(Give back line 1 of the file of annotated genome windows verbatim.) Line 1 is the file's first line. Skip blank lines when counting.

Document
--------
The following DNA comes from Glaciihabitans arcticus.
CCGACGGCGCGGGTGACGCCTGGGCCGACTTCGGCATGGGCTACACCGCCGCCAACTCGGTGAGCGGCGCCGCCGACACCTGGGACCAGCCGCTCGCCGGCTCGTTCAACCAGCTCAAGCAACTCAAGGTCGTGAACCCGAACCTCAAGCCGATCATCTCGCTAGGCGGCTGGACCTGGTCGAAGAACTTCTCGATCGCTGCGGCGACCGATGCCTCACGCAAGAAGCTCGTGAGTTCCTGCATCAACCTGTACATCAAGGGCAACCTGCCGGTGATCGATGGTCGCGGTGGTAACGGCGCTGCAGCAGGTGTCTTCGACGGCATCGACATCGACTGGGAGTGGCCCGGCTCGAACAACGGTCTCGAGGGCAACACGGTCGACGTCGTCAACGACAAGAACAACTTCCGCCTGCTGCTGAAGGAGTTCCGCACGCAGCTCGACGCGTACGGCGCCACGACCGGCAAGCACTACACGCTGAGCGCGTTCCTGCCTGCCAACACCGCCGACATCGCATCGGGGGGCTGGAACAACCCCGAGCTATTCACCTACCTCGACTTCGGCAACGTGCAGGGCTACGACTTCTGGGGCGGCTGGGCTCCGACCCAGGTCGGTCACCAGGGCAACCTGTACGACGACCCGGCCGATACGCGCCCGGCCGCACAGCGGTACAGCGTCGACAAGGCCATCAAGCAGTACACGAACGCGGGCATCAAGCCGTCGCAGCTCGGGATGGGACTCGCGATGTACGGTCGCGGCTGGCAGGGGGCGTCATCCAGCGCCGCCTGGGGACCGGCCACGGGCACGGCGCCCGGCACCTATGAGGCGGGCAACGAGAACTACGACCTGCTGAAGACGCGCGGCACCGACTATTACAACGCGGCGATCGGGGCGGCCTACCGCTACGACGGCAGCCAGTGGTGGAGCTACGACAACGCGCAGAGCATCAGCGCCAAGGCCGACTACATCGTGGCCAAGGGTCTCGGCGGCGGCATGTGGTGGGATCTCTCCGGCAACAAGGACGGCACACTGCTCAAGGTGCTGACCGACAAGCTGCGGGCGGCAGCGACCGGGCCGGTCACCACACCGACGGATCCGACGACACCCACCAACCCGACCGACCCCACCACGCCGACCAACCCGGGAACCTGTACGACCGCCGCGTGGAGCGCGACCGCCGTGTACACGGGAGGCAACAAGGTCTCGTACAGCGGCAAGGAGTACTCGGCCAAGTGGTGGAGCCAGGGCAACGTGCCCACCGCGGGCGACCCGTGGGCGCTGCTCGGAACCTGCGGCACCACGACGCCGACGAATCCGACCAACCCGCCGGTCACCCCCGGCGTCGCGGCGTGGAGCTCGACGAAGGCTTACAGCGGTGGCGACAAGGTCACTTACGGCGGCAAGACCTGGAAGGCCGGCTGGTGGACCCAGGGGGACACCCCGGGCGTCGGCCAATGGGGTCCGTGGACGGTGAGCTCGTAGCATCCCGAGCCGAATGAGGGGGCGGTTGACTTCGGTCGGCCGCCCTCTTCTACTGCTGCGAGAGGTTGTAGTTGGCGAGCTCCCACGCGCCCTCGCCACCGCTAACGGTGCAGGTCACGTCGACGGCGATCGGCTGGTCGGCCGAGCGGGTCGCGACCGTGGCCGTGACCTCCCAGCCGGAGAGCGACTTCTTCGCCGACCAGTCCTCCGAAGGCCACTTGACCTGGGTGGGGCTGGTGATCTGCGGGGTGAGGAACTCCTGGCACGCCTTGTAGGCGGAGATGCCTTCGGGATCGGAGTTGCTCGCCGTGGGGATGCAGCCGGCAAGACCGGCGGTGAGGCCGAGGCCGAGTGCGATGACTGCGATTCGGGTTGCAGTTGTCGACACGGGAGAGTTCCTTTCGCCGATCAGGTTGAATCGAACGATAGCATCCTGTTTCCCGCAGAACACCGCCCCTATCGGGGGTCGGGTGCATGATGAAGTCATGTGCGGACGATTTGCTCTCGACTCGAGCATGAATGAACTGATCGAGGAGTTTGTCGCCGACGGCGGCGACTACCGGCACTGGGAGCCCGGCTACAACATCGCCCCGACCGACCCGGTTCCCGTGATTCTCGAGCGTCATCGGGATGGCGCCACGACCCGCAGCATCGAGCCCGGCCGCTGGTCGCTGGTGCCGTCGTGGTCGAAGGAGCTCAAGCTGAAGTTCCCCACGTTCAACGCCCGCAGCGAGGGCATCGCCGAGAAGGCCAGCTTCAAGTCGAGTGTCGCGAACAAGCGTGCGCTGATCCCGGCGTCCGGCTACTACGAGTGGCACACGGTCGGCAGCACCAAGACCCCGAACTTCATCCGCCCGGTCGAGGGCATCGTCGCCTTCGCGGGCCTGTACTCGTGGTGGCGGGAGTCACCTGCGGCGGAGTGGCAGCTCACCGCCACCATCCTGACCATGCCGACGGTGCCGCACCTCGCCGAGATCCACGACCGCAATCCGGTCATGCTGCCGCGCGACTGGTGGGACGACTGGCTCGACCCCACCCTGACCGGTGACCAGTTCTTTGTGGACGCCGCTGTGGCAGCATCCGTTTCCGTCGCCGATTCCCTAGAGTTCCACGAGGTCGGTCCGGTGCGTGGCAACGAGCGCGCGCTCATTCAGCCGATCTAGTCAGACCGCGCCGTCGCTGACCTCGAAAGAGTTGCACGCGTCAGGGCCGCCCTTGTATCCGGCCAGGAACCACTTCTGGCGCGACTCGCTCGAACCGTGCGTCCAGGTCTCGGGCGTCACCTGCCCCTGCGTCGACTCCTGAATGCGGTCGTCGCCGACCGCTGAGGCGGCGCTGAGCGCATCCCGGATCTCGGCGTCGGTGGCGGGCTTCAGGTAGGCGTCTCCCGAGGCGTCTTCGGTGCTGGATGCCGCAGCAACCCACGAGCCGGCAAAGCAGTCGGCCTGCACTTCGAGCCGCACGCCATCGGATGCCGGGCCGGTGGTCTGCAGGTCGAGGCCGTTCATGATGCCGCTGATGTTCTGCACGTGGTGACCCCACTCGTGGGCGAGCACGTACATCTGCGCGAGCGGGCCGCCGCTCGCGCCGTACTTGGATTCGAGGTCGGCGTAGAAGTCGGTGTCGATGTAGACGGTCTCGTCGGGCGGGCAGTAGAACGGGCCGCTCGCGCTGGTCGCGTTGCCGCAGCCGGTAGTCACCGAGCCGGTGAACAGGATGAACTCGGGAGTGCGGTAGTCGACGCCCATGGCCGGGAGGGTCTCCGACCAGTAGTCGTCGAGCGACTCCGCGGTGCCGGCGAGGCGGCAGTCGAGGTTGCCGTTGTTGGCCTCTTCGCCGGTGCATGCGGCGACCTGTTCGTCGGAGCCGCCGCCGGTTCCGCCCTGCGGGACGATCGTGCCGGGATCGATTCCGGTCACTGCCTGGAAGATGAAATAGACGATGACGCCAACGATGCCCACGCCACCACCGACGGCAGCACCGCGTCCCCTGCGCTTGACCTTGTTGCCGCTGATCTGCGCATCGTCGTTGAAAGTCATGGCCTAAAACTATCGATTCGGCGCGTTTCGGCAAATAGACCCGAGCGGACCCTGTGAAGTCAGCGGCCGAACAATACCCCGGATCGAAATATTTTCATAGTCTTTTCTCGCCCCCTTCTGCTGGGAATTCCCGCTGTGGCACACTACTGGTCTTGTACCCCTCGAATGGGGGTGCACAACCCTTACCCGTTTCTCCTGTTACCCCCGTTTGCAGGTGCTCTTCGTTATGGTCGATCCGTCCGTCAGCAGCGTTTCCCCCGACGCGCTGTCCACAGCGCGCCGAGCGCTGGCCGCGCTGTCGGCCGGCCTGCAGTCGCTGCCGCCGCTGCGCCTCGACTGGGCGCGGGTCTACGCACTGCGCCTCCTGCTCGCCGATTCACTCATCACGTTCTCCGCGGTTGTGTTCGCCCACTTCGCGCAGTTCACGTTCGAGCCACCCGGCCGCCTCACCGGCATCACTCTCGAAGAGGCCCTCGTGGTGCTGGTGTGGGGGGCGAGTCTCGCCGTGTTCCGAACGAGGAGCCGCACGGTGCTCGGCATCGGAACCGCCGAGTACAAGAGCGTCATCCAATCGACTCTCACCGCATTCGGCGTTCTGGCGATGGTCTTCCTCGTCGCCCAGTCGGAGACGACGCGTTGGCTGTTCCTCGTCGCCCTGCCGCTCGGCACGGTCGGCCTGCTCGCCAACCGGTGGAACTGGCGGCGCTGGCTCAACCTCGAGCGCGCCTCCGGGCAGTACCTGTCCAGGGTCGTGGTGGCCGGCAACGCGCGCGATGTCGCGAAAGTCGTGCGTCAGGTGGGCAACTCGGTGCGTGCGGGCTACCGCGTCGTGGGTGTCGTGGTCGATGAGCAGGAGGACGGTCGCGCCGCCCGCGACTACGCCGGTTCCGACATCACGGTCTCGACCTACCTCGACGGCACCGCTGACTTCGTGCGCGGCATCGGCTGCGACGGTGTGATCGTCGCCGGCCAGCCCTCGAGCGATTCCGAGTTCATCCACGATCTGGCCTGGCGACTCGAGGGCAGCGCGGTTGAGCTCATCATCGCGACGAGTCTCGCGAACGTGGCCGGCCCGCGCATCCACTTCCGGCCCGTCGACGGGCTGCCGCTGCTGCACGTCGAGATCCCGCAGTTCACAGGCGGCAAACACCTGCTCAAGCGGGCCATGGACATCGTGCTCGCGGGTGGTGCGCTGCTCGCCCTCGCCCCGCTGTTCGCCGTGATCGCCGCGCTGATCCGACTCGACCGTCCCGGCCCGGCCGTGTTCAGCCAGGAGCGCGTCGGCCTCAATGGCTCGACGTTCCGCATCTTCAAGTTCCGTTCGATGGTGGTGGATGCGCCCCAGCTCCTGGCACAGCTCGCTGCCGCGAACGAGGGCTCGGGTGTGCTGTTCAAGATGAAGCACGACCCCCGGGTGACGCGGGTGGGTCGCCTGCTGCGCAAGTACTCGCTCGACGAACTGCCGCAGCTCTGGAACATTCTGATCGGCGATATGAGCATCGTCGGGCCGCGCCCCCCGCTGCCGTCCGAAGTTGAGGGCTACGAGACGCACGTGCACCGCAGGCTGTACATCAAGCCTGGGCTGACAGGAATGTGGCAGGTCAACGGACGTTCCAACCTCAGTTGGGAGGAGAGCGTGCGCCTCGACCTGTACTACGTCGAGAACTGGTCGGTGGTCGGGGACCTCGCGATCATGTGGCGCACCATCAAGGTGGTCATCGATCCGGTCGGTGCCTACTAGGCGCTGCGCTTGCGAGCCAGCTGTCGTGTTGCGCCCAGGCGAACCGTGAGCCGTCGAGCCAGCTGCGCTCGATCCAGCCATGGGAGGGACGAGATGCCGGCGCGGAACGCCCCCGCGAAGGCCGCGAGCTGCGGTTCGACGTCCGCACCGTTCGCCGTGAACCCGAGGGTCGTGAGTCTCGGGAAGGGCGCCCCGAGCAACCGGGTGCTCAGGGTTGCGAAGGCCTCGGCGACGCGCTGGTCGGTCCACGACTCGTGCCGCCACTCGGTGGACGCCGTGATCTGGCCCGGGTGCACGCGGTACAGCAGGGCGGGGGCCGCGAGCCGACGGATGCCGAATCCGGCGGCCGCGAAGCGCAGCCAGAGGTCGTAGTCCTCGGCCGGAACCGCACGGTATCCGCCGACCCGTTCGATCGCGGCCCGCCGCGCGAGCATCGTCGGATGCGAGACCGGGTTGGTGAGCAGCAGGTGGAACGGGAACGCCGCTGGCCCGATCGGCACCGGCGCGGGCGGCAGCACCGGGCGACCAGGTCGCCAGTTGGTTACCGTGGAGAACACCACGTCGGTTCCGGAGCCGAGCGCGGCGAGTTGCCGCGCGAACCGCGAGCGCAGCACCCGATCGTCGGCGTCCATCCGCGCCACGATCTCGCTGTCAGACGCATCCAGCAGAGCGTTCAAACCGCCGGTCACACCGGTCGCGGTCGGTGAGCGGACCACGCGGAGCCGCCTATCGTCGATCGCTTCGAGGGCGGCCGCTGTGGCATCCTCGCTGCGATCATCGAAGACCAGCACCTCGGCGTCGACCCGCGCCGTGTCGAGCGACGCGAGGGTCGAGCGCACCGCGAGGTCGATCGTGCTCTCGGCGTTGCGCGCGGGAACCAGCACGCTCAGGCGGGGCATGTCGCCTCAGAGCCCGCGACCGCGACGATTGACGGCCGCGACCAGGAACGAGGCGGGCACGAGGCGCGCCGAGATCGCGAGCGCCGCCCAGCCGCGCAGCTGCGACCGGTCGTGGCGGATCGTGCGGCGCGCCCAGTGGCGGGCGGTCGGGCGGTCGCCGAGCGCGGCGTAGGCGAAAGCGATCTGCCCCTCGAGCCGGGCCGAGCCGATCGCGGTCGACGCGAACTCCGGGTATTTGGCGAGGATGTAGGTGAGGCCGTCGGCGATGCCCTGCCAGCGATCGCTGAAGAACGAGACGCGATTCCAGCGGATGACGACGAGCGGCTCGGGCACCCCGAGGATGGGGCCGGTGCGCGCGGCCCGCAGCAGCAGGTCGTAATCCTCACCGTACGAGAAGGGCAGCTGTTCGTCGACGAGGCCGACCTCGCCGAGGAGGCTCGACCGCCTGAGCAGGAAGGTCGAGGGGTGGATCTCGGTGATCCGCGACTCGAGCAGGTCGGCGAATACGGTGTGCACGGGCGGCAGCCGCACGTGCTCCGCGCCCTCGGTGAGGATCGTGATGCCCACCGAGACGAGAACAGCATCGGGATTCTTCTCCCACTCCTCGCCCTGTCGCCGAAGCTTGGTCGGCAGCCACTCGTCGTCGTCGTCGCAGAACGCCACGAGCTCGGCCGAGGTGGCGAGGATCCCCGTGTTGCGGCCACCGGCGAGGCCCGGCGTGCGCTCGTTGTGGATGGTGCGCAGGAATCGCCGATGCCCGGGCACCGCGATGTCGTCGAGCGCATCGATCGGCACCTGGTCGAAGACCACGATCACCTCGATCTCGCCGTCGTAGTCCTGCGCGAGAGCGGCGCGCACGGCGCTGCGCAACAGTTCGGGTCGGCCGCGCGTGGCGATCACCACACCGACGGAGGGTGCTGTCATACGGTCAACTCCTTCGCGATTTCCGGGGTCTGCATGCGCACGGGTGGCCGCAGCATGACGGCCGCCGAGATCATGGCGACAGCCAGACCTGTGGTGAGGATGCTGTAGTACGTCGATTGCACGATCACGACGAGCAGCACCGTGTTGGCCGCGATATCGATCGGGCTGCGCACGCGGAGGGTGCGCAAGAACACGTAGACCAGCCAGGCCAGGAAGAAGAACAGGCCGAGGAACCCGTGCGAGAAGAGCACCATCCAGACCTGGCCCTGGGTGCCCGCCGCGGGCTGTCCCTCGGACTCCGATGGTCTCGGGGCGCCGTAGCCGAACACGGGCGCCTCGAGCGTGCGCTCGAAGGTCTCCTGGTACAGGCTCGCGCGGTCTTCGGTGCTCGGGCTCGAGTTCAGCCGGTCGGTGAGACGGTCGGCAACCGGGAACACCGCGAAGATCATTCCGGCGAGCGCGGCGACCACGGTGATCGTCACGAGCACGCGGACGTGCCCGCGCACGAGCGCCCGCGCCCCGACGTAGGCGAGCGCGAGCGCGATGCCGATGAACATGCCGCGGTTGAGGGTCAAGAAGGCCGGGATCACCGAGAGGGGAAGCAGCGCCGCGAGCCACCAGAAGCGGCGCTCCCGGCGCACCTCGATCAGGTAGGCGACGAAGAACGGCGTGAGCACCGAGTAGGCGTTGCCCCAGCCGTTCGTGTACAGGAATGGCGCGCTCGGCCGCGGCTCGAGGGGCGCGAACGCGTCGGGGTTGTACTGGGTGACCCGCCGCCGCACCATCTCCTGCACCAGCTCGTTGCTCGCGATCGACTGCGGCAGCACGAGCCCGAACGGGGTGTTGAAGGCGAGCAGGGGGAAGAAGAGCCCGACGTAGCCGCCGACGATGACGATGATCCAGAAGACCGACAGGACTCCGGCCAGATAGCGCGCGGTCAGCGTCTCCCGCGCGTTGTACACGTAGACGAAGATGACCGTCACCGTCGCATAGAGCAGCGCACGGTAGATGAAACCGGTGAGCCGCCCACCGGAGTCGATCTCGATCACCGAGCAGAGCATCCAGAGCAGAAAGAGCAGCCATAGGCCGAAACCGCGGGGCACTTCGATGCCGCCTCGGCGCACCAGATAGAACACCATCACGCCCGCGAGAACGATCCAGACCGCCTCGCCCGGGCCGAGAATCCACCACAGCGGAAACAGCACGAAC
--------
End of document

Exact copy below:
The following DNA comes from Glaciihabitans arcticus.